Médicalisation et autonomie des femmes affectées par le syndrome les ovaires polykystiques

Keywords: autonomy, polycystic ovary syndrome, medicalization, demedicalization, health/illness representations

Abstract

Polycystic ovary syndrome (PCOS) is a common endocrine disorder that affects approximately 10% of women of childbearing age. Although it is primarily known for its effects on fertility, PCOS is considered a risk factor for type 2 diabetes. It is also associated with conditions such as hormone-dependent cancers, psychiatric disorders and cardiovascular disease. The desire to prevent associated conditions may lead to greater medicalization of women with PCOS, including possible screening. This article examines the potential factors that may contribute to the medicalization of these women and how their autonomy may be affected by this phenomenon. Among other things, the article highlights how medicalization shapes collective and individual representations of health, illness and its treatment. From a relational perspective of autonomy, it draws attention to the importance of recognizing how medicalization influences these representations and the potential impact this may have on women. Encouraging the demedicalization of PCOS through a supportive health approach challenges these representations and is part of the solution to empower women with PCOS. It then becomes possible not only to control the disease, but also to support health, or even to do both depending on the individual situation.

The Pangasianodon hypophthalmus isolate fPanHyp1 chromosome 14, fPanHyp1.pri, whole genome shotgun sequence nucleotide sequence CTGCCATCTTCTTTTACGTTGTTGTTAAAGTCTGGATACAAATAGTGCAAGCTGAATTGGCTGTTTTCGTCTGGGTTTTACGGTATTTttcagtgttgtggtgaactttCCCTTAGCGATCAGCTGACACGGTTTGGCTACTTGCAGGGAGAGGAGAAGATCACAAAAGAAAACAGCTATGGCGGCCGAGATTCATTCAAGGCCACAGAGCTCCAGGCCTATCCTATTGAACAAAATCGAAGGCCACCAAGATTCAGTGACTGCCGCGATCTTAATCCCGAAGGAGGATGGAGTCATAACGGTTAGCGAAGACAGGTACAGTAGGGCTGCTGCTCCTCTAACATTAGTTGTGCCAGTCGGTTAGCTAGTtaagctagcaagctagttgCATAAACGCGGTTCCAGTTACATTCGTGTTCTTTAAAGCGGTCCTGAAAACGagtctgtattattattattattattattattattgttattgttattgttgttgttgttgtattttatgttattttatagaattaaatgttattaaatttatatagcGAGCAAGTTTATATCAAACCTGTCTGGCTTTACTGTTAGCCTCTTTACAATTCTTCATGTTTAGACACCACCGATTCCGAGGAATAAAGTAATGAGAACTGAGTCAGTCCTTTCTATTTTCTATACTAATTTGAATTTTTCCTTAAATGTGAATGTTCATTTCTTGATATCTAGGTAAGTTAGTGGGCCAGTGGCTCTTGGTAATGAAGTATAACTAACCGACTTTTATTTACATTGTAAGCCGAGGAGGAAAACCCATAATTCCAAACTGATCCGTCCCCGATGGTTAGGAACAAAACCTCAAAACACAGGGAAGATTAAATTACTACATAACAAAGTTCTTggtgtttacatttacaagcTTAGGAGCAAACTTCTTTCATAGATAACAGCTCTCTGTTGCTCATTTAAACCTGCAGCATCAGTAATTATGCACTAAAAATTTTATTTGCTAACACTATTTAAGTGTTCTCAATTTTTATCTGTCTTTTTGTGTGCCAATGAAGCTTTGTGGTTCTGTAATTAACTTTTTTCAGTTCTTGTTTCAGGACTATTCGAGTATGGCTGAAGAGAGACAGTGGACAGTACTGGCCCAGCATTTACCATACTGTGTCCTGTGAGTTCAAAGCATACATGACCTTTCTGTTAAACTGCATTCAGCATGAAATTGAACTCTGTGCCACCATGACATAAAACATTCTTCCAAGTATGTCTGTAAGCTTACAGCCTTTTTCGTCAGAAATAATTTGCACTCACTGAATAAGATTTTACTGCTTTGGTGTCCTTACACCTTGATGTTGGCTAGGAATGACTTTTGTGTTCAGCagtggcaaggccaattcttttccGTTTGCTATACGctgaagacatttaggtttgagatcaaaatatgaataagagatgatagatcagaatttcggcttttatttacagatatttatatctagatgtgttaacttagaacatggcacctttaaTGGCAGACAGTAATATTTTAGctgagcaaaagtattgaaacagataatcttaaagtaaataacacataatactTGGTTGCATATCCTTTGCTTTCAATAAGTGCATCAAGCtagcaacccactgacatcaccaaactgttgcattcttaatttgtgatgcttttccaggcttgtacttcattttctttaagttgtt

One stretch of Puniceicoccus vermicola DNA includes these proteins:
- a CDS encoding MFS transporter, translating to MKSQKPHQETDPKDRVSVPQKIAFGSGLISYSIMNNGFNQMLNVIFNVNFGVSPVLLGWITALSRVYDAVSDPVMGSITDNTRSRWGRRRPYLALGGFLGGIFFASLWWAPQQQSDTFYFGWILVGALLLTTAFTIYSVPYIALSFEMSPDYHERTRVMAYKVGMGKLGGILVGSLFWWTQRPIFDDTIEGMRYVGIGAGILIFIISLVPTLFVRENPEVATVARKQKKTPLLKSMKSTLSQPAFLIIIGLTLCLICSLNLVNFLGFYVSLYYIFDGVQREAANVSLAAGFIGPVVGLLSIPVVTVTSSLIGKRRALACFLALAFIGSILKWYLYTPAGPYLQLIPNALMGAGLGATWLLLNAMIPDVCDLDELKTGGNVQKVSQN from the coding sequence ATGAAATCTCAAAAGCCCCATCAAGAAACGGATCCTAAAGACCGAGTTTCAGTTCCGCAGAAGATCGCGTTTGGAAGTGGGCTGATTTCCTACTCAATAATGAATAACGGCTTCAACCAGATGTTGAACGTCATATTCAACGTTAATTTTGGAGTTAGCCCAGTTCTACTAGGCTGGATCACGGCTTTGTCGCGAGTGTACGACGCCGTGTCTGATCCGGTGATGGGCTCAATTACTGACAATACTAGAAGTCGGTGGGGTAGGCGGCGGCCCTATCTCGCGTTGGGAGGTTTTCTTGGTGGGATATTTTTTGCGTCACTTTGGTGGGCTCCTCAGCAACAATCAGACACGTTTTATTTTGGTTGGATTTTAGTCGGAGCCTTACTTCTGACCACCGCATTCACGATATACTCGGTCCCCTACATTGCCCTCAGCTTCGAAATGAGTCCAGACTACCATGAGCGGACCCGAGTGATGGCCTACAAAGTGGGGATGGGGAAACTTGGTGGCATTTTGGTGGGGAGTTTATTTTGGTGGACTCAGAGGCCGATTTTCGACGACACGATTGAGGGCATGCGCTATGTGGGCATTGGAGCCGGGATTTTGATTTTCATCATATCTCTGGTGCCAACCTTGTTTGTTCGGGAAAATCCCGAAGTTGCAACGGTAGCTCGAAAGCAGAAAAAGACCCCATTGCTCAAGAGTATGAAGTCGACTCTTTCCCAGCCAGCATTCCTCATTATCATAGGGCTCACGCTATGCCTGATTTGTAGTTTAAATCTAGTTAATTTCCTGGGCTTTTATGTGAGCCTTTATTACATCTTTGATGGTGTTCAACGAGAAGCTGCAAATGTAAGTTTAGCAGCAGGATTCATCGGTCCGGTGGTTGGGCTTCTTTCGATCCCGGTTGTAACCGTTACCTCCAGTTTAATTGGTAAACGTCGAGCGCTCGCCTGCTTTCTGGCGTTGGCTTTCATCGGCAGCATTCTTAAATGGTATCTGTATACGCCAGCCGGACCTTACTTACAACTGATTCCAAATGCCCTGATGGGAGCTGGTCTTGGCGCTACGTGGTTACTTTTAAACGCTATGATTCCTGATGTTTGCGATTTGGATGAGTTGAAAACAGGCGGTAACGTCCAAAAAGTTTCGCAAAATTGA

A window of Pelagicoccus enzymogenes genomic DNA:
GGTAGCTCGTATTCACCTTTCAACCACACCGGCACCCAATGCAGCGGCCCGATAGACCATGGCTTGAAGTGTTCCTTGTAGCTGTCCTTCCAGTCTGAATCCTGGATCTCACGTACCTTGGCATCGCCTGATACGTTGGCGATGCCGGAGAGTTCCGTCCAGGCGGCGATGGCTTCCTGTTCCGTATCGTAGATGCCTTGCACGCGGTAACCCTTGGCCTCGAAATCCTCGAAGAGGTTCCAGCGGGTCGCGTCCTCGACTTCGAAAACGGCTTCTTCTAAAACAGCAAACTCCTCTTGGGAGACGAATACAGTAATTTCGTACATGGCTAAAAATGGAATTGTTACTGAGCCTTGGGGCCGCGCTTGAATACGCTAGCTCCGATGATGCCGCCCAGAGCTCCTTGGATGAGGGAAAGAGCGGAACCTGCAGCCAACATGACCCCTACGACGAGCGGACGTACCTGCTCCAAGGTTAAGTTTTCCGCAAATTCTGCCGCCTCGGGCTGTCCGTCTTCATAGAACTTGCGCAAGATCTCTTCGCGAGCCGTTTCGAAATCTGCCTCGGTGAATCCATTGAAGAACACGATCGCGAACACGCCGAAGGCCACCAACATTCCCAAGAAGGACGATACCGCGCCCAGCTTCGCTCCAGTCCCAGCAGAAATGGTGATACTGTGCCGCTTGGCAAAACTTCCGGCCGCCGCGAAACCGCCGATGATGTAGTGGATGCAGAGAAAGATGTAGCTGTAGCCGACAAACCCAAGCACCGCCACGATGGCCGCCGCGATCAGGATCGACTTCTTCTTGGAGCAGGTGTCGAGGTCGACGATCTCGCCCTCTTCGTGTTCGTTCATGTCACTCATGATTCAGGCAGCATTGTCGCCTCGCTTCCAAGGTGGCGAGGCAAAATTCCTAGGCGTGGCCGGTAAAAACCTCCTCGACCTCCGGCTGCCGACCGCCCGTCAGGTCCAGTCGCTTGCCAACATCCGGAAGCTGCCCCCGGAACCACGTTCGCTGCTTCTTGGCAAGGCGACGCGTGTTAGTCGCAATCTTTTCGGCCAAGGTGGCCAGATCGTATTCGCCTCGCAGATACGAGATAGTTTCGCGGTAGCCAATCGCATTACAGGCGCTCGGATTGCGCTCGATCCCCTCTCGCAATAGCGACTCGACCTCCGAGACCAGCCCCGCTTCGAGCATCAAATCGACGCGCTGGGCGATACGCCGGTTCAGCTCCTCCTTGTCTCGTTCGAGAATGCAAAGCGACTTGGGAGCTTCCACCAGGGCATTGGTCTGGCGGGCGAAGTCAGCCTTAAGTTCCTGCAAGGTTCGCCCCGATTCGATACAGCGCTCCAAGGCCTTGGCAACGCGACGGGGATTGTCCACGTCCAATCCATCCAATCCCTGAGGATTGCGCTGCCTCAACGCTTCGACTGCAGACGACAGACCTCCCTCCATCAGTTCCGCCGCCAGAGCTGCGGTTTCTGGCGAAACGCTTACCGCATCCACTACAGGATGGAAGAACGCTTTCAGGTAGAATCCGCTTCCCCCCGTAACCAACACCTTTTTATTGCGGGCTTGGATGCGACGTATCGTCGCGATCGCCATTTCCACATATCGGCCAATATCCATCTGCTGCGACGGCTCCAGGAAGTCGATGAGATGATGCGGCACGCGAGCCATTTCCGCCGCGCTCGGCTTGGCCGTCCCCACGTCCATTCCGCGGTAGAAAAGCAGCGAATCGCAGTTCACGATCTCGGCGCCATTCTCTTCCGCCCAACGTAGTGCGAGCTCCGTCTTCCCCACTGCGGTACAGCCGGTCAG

Published
2021-06-01
How to Cite
[1]
Doudenkova V. Médicalisation et autonomie des femmes affectées par le syndrome les ovaires polykystiques. Can. J. Bioeth. 2021;4:137-51. https://doi.org/10.7202/1077630ar.
Section
Articles